The Gym Group offers pay-as-you-go passes and contract-free memberships to its 24/7 gyms. Single gym memberships start from £15.99 per month (£19.99 in London) with a £20 initial charge – far cheaper than the big-name clubs. And what’s more, as there is no contract you can cancel at any time. Single day passes are available for £5.
Pure Gym works on a similar, no-frills, 24/7 model with prices starting at £17.99 with a £15 to £25 joining fee. Again, there is no contract and you can pay for a one-off day visit for £6.
Fit Space and Klick Fitness are two smaller no-frills chains. Contracts start from £12 per month. EasyGym is another chain with gyms in Slough and Wood Green while Xercise4Less has four gyms across the North East of England.
Pay-as-you-go gyms allow you to purchase access as and when you need it. This prevents you being tied down to a contract and is perfect if you’re only planning on working out occasionally.
PayasUgym.com is a great website that lists gyms all over the country offering one-day, 30-day, 90-day and even 180-day ePasses. Just type in your postcode and away you go!
Local councils provide gyms, pools and other fitness facilities that are usually a lot cheaper than private chains and available on a pay-as-you-go basis. Take a look at your council’s website for more information.
Group buying offers
Keeping an eye on flash deal websites such as Groupon is another way to snap up a limited-term or contract-free gym membership. Since the beginning of January two chains have offered 10 individual passes for less than £20. However, make sure you read the small print as all offers are time-limited and often only apply to certain gyms.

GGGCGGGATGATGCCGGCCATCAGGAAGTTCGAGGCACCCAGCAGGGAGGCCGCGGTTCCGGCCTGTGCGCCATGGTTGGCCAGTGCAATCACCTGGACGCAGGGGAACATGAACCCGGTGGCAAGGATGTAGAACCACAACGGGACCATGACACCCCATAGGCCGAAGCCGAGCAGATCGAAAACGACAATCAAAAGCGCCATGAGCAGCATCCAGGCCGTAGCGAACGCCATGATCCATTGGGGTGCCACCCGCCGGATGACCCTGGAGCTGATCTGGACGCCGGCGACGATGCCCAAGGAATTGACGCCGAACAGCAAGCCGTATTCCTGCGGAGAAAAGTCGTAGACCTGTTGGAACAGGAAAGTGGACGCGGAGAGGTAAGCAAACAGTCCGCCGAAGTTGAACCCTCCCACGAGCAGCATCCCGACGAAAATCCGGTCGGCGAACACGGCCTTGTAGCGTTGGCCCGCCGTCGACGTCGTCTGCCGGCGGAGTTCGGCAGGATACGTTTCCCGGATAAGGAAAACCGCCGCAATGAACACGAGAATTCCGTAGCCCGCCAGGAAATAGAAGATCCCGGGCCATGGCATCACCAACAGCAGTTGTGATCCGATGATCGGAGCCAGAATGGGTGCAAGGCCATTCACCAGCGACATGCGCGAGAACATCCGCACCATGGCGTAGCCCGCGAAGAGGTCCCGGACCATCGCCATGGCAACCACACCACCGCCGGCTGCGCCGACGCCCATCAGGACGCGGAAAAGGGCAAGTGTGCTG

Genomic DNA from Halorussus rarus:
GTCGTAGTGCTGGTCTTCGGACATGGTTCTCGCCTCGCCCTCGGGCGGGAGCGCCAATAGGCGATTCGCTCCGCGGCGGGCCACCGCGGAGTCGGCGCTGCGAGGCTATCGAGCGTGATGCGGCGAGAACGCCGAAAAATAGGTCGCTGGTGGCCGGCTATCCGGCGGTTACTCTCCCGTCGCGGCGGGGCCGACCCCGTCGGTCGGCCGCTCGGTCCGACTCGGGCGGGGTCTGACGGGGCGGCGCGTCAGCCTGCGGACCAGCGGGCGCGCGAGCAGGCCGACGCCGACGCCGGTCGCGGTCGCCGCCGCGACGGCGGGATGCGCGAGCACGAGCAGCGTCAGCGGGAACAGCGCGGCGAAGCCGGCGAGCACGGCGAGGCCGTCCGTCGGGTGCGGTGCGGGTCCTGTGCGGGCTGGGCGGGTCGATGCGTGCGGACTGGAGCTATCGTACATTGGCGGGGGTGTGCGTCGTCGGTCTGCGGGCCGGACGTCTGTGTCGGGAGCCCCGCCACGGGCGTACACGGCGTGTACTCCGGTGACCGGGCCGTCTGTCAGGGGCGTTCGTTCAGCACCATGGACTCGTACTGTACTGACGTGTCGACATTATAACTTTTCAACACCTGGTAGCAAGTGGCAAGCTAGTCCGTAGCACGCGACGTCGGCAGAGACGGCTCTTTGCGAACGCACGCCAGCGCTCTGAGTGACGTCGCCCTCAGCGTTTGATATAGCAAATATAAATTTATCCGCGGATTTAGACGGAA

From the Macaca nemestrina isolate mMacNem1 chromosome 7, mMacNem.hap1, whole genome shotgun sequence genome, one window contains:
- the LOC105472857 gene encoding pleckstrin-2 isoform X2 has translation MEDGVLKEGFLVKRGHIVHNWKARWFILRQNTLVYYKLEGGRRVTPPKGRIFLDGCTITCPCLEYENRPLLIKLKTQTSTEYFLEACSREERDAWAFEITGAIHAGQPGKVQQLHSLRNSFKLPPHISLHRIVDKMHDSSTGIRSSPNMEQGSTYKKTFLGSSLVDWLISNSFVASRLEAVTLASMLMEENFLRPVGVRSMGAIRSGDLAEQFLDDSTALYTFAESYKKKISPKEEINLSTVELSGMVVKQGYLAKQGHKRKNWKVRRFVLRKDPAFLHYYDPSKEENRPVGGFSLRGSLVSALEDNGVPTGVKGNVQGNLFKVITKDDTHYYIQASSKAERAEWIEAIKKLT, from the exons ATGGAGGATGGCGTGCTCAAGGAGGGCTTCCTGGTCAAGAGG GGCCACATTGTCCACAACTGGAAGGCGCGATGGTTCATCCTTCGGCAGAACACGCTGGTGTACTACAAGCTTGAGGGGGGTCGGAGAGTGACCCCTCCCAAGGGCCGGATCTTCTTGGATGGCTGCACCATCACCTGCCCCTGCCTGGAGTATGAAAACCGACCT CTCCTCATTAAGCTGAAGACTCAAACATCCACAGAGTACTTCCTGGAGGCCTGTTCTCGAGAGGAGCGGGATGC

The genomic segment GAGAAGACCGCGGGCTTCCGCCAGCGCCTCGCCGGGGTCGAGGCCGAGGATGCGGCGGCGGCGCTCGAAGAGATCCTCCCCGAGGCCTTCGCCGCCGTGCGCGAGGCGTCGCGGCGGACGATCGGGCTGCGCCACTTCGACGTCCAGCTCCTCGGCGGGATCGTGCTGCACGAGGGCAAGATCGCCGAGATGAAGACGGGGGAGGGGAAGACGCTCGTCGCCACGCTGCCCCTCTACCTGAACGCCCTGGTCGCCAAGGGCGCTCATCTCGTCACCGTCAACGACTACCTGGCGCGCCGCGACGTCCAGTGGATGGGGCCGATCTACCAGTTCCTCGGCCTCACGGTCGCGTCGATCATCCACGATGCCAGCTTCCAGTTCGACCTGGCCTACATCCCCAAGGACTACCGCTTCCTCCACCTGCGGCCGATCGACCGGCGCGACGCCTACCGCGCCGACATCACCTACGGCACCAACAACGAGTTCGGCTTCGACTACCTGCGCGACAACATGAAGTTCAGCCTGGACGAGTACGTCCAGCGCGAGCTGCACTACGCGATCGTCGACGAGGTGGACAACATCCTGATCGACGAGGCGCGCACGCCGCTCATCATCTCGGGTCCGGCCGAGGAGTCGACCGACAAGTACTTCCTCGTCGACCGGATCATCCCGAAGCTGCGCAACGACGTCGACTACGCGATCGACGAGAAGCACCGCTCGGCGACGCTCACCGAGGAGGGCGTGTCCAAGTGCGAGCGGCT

It’s also worth noting than in order to activate the deal, some personal information is required. So don’t be surprised if you get a phone call or email in the weeks after your passes expire from a gym salesperson attempting to sign you back up.
If you do decide to join a big-name chain, chances are you’ll sign the contract in the gym – so make sure you try to barter your price down. While having my annual January fitness panic I enquired about a one-month membership in a local big-name gym. Within two weeks of popping in I had already received two phone calls offering a drop in price on the original quote!
Avoid the gym!
The best way to cut out membership fees altogether is to simply avoid the gym. Why not take up jogging or cycling instead? Some groups and leisure centres will even put on free outdoor training sessions for the local community.
If you need a little more encouragement take a look at British Military Fitness – a company that puts on classes in local parks run by military training instructors. You will have to pay for the classes. But it will almost certainly be cheaper than a gym. And with an army instructor barking orders at you rather than a spotty graduate personal trainer, you’ll probably end up fitter as well!